Home » OPINION » Columns » DAVID DALLAS — Our flag and states’ rights at the Neshoba Country Fair
Ronald Reagan spoke at the Neshoba County Fair in 1980 as he was running for his first term of President of the United States.

DAVID DALLAS — Our flag and states’ rights at the Neshoba Country Fair



In the final months of his first successful presidential campaign, Ronald Reagan gave his most enduring speech right here in Mississippi at the Neshoba County Fair. More important even than his famous “Tear down this wall” speech. According to Republicans like Condoleezza Rice and George Shutlz, the better known “wall” speech was pure rhetoric that did little to end the Cold War. Former National Security Advisor, Brent Scowcroft, called it, “irrelevant” and “corny in the extreme.”

By contrast, Reagan’s “states’ rights” speech at the Neshoba County Fair did more to shape the American political landscape than any address since Patrick Henry cried out at St. John’s Church in Richmond, Virginia, “Give me Liberty or give me Death!”

Reagan was primed to take the South in his 1980 bid for the White House. The first Presidential candidate to speak at the Fair, Reagan came to Neshoba courting the pro-segregation, law-and-order vote that helped George Wallace win Mississippi in 1968.

The “George Wallace inclined voters” were exactly what Reagan would get at the Neshoba Country Fair, according to a letter written to the Republican national committee by Mike Retzer, who was then Chair of the Mississippi Republican committee. The national committee needed speaking venues for Reagan. Reaching Wallace voters was a plus.

An able demagogue, Wallace connected to the American people, particularly Southerners, “living their own lives, buying their own homes, educating their children, … and not having the bureaucrats and intellectual morons trying to manage everything for them,” as Wallace would say.

As it turned out no one was better at out-Wallacing Wallace than Ronald Reagan.

Less than 20 years earlier three civil rights workers were murdered by the KKK in Neshoba County. Reagan made no mention of their sacrifice or even the civil rights movement. Instead, Reagan focused on the disdain for federal laws implemented during that time. He advocated “states’ rights.”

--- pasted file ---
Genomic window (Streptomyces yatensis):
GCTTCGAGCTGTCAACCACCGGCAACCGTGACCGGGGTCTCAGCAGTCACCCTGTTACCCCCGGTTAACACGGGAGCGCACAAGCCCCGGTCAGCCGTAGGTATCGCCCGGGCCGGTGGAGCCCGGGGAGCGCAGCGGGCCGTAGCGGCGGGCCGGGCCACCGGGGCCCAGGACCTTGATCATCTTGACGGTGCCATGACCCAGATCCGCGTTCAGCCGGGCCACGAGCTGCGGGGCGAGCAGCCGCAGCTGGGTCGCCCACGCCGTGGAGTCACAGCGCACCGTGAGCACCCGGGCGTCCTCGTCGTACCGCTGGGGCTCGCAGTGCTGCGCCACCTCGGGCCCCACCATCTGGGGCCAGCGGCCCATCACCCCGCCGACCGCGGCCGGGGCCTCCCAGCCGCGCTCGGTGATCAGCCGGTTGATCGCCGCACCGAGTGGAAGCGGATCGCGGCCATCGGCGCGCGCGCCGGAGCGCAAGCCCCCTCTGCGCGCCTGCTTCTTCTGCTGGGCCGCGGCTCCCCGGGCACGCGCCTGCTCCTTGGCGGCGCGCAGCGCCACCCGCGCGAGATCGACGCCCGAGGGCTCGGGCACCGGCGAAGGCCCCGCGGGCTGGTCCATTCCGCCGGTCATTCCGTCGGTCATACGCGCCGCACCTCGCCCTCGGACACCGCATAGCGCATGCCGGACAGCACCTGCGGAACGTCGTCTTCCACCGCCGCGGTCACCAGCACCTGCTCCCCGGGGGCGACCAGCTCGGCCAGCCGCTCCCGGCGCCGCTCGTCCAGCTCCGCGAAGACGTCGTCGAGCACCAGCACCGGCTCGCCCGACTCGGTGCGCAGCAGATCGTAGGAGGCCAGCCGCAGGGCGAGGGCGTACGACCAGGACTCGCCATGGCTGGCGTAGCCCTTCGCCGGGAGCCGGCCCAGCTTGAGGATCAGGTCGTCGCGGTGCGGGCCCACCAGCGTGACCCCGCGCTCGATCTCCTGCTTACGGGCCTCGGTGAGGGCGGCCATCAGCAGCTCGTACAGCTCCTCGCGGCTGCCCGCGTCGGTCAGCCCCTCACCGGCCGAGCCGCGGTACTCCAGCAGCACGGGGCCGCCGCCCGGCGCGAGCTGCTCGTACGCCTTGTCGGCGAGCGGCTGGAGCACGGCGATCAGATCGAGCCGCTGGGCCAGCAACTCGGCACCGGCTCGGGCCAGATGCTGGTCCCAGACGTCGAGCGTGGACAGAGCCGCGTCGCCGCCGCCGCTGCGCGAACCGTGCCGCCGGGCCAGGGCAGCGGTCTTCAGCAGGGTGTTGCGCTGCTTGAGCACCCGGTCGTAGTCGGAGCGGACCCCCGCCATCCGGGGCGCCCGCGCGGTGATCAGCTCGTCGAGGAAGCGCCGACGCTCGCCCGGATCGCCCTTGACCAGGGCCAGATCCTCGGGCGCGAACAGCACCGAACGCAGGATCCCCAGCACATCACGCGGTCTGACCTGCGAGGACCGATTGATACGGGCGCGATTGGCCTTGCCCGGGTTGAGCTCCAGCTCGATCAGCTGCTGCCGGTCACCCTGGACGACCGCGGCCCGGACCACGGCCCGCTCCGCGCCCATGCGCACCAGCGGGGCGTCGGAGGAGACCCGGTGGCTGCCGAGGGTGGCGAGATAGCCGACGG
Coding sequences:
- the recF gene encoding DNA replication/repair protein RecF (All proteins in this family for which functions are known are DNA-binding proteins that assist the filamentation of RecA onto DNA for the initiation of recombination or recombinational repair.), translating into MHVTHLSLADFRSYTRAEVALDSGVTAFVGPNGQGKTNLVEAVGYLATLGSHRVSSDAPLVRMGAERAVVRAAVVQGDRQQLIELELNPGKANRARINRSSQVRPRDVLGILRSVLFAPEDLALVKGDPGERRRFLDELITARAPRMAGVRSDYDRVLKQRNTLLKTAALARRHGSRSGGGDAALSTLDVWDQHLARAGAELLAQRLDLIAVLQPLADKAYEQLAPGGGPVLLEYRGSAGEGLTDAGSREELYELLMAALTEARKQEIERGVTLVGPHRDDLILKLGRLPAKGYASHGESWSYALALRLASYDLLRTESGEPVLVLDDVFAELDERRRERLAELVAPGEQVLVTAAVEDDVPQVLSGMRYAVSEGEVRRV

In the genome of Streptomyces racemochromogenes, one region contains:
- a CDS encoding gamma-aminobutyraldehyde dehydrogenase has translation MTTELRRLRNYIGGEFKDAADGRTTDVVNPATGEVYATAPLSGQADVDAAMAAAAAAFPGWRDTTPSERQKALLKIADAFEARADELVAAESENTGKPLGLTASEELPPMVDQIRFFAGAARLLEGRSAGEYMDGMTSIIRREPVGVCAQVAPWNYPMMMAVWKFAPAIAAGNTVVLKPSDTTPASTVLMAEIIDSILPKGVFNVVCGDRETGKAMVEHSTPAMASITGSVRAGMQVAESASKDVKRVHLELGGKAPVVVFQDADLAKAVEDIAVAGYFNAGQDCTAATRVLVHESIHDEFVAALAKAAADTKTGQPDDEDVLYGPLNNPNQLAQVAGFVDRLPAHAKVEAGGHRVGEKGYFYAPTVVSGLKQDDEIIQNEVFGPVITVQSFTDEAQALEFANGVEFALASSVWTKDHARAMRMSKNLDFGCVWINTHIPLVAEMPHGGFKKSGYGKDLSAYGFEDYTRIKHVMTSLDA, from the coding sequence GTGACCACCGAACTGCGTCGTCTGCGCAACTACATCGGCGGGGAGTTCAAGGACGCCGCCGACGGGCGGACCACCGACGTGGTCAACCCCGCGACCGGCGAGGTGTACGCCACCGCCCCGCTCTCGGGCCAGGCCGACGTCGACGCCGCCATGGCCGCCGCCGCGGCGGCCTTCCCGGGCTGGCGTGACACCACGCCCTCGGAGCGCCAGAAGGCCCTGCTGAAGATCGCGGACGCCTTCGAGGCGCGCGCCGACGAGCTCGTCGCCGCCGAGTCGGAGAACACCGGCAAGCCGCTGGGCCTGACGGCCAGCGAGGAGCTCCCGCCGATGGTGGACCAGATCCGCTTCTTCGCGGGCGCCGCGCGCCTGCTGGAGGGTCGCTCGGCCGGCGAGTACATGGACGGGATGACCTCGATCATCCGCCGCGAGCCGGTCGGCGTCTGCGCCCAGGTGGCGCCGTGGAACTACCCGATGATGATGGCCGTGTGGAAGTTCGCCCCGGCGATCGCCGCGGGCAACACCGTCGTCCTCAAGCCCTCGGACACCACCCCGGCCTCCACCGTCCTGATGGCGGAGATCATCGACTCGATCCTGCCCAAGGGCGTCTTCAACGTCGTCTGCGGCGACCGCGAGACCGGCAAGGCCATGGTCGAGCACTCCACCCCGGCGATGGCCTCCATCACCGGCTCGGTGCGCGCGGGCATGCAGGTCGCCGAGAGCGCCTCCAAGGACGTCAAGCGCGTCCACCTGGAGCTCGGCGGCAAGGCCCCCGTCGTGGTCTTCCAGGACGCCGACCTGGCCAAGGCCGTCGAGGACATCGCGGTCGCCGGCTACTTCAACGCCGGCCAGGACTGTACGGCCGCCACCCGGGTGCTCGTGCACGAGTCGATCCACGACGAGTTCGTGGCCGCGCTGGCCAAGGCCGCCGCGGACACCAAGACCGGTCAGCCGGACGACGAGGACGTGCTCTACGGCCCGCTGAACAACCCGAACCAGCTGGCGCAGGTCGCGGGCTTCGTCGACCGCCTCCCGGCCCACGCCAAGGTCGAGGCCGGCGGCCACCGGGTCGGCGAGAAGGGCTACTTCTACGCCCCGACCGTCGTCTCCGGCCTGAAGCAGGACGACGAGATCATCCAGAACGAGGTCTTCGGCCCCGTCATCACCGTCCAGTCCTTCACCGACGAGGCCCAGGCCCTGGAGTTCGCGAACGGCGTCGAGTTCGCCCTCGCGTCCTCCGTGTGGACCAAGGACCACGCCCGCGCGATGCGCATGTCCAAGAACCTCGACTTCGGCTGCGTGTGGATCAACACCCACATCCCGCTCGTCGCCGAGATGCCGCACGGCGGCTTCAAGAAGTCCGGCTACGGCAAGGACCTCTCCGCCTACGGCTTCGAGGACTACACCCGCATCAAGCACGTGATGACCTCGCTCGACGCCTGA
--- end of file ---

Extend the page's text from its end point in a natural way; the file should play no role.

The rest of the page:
With coded racist language, Reagan attacked New Deal government Mississippians once embraced. Reagan had already spoken of “Cadillac-driving welfare queens” and “strapping young bucks’ buying T-bone steaks with food stamps.” Stereotypes that resonated and flourished in states like ours. Neshoba loved him as did most of the nation. They cheered when Reagan proudly proclaimed that day, “I believe in state’s rights.”

Reagan’s campaign director, Lee Atwater, described Reagan’s strategy at Neshoba this way. “You can’t say ‘n***er’ — that hurts you.” Atwater said in an interview with Alexander Lamis in 1981, “So you say stuff like forced busing, states’ rights and all that stuff. You’re getting so abstract now, you’re talking about cutting taxes, and all these things you’re talking about are totally economic things and a byproduct of them is, blacks get hurt worse than whites.”

The Civil Rights Act passed the same year as the Neshoba County murders, ordering an end to racial segregation and creating a distrust of federal government and the Democratic Party. For Mississippi Democrats who felt the party had turned on them during the civil rights movement, Reagan’s comments were an encouragement. As a result, Republicans wrestled Mississippi away from Democratic control.

They have Reagan to thank for their now complete control of our state government. They should be equally grateful for our George Wallace-inclined electorate. They’re still here and they still vote.